St. Benedict by Father Meinrad Dufner OSB
Saint Benedict, along with his twin sister, Saint Scholastica, was born in the Umbrian hill town of Norcia in Italy around 480. He was sent to Rome for studies at a time when the Roman empire was reeling from barbarian invasions.
Benedict left Rome to become a hermit for three years at Subiaco in the mountains northeast of Rome. As people sought him out for spiritual guidance he developed a community of monks.
Eventually the monks moved farther south to Monte Cassino, high above the road going from Rome to Naples. Here Benedict wrote a Rule which brought together the wisdom of monastic tradition with his own deep understanding of human beings. Benedict died around 547.
His monastery at Monte Cassino was destroyed three times over the centuries but continues in existence today. The bodies of Benedict and Scholastica are buried beneath the high altar of the church. Saint Benedict was declared to be the Patron of Europe by Pope Paul VI. The church celebrates the feast of Saint Benedict on July 11th. Benedictines also observe the older feast of his death on March 21st. Saint Scholastica is honored on February 10th.
Fr Laurence Freeman's Five Essential Things
Laurence Freeman is a Benedictine monk and director of the World Community for Christian Meditation. He draws on the teaching of his mentor, the late John Main OSB to promote the ancient practice of contemplative prayer in the Christian tradition, founded on the insights of the earliest monks and nuns of the Egyptian and Syrian deserts. The teachings of such early Christian monks as Evagrius Ponticus, whose writings entered the heart of Western monasticism through his follower John Cassian, lead to a profound yet simple practice of contemplative prayer that is rooted in scripture and ascetical practice. This tradition offers profound insight into the human condition and into the way we can encounter God in our poverty of spirit, a poverty that leads to the greatest riches. The WCCM website and its associated app offer regular reflections from the writings of John Main and Laurence Freeman and I strongly recommend it. The following is a quotation from a recent article that caught my attention for its simplicity, wisdom and succinctness. It proposes five essential elements to the Christian spiritual life and needs no further comment from me:
Understanding the scriptures. The rejection of the sacred scriptures of humanity by the closed rationalist mind is one of the worst self-inflicted wounds of our culture. It is equaled only by the contemporary heresy of literalism, as stupid in its way as the rationalist approach is blind. Recovering the spiritual taste and sense of scripture is a priority for all our educational programs, but it requires a re-stimulation of the perceptive powers needed to awaken us to them.
Participating in the Eucharist. No just “going to church” but sharing in the koinonia and fellowship of the mystical ritual that is performed there. Different churches have varying approaches to the Eucharist. And many today see all religious ritual except those that have the benefit of being novel and exotic as meaningless. But again, before the sacramental sense can be restored some interior wakening of the spiritual senses has to begin.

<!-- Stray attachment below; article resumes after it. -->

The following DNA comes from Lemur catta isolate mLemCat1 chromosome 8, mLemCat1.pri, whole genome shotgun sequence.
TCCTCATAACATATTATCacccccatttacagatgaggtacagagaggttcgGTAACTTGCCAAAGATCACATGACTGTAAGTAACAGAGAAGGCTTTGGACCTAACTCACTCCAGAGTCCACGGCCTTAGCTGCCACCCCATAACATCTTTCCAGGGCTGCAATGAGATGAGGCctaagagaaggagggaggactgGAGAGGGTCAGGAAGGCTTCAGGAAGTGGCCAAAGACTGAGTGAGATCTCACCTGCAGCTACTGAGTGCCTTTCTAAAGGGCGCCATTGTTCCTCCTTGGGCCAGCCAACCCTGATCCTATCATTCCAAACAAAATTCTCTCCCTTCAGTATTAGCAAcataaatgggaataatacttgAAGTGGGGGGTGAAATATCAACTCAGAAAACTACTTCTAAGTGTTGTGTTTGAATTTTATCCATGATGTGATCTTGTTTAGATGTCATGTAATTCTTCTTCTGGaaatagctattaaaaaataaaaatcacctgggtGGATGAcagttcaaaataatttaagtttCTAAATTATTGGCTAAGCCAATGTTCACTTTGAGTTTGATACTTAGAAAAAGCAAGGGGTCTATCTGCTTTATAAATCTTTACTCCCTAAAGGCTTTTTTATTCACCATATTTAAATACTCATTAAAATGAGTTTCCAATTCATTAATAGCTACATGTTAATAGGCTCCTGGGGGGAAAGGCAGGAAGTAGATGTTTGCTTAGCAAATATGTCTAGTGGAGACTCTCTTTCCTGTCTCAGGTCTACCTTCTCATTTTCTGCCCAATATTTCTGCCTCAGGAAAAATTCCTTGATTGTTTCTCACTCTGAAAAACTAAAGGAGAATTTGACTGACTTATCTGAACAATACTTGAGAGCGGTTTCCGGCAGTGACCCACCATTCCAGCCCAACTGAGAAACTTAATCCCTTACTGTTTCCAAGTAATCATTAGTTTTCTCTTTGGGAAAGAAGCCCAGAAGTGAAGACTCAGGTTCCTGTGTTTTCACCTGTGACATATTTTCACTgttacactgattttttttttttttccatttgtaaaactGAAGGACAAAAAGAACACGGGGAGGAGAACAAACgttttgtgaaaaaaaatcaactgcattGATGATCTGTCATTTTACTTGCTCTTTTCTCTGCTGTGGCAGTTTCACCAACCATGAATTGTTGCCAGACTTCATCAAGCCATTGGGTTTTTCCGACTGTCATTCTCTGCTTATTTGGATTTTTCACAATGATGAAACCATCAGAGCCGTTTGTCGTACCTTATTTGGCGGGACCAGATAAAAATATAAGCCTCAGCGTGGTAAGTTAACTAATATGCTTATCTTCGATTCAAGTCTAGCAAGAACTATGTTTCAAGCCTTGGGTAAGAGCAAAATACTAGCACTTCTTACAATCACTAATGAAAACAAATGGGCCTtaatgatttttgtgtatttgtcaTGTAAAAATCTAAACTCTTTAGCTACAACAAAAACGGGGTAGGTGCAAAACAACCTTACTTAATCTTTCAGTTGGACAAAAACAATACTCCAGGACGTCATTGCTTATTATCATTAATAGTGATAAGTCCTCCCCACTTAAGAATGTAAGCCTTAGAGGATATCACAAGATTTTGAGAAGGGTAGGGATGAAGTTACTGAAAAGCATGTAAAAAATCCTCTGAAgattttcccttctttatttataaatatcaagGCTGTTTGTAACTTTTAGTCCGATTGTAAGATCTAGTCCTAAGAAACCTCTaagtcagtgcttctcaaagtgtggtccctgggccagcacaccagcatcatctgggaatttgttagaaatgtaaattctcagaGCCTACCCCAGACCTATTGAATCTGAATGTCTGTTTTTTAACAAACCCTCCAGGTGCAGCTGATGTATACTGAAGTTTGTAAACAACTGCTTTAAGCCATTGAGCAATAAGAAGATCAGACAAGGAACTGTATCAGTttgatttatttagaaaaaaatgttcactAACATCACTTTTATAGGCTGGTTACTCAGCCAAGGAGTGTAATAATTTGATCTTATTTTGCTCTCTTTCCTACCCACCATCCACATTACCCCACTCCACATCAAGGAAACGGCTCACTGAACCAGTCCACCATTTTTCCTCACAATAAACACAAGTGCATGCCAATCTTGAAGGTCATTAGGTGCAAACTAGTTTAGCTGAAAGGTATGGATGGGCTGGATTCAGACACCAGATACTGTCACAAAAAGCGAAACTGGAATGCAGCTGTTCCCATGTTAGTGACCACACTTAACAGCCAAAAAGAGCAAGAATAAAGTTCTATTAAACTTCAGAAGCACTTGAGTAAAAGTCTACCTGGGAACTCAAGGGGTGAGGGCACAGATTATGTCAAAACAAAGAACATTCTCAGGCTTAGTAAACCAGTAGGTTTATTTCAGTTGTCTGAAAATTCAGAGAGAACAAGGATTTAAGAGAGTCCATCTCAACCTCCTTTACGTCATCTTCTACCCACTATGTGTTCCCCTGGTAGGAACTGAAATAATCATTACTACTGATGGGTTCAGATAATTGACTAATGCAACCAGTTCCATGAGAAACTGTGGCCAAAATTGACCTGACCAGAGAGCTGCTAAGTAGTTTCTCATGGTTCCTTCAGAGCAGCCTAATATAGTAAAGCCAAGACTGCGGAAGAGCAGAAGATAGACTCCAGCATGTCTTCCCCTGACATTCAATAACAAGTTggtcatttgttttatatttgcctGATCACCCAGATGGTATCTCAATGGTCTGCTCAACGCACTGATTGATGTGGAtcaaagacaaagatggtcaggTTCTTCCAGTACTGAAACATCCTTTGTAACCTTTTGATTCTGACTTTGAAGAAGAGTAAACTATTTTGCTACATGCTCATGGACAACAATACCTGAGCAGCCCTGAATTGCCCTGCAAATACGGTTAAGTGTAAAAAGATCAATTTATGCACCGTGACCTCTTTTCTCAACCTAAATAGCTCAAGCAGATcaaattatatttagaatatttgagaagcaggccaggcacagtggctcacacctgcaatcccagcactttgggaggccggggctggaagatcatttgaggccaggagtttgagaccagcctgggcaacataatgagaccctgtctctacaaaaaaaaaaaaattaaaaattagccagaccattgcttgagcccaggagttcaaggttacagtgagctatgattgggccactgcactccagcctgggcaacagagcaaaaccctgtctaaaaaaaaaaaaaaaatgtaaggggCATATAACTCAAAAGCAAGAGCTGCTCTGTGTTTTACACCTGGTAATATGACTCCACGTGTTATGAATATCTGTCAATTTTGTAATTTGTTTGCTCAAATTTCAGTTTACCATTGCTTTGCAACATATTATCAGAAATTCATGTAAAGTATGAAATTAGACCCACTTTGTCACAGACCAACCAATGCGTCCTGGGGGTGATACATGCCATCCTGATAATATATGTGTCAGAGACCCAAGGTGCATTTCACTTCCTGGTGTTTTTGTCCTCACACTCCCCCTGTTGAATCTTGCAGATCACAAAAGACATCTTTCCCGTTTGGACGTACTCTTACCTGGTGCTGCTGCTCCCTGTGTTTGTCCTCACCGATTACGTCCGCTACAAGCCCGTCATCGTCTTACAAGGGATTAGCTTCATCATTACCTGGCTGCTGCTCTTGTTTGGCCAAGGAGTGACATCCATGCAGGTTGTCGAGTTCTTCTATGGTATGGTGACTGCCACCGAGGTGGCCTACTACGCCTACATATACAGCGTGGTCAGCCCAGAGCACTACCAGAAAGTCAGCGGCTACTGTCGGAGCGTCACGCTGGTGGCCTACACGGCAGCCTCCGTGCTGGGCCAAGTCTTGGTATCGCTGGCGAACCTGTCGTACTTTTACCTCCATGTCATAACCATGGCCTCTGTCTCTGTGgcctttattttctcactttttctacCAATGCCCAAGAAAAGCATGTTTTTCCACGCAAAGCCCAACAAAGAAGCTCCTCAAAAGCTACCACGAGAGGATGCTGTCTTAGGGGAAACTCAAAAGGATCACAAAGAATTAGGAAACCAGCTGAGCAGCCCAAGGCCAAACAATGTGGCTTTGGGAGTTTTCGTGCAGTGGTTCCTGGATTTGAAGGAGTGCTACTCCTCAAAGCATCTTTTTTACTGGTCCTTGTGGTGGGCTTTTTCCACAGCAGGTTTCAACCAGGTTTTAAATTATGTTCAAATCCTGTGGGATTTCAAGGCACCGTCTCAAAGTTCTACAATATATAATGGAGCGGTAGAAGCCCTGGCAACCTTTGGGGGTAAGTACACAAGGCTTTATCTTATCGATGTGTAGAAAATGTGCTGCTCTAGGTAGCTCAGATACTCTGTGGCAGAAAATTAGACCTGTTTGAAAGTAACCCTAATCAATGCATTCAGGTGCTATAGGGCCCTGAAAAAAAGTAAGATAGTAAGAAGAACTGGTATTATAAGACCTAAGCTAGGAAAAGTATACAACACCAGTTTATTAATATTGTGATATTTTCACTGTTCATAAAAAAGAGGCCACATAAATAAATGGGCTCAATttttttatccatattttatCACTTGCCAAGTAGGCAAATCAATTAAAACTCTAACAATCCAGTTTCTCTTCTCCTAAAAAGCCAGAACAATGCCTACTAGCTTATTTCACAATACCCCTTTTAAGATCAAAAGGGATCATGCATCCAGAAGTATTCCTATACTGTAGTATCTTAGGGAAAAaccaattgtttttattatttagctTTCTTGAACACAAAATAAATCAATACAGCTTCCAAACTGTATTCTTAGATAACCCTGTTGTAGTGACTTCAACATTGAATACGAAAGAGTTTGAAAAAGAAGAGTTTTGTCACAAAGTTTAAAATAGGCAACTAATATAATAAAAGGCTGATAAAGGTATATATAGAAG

Mindfulness of death. Every wisdom tradition sees this as a valuable practice. It challenges our culture’s endemic denial of death. This denial explains the ways that we both entertain ourselves with violence in the media and find it so hard to recognize that drawing our last breath. . . .is not failure, but may be welcomed and embraced at the right moment in our life.
Small acts of kindness. When John Main was once asked what was the best way to prepare for meditation, this was what he replied. A smile or polite gesture that we offer as we turn our attention away from ourselves to others can transform us and them in the moment. On a different scale it applies to all our work for justice and peace, for the relief of suffering or the education of the young. Whatever we do remains “small.” We cannot save the whole world by anything we do. But everything we do makes a difference.
Saying the mantra*. This, as John Cassian says, collects all the emotions of human nature and helps us adjust to every situation. It is a Eucharistic act because, like the Eucharist, it reveals and celebrates the real presence. It awakens a taste for scripture that can highlight the significance of any experience we are undergoing. It gets to the root of all fear, including the fear of death, because it helps us live in the present moment that includes the continuous mindfulness of death. Death and resurrection are of the moment. Finally, it is an act of the purest kindness to ourselves. And by making us feel better about ourselves, it frees and fuels us to love others.
* John Main's approach to contemplative prayer or meditation was founded on the simple recitation of a mantra twice a day for 20-30 minutes each time. The mantra, or prayer word, he recommended was 'maranatha', an ancient Aramaic word meaning 'come, Lord' which is found in 1 Cor 16:22 and some other early Christian writings.
A Prayer of St Benedict (480-547)
please give me:
reason to discern you;
diligence to seek you;
wisdom to find you;
a spirit to know you;
a heart to meditate upon you;
ears to hear you;
eyes to see you;
a tongue to proclaim you;
a way of life pleasing to you;
patience to wait for you;
and perseverance to look for you.
a perfect end,
your holy presence.
A blessed resurrection,
And life everlasting.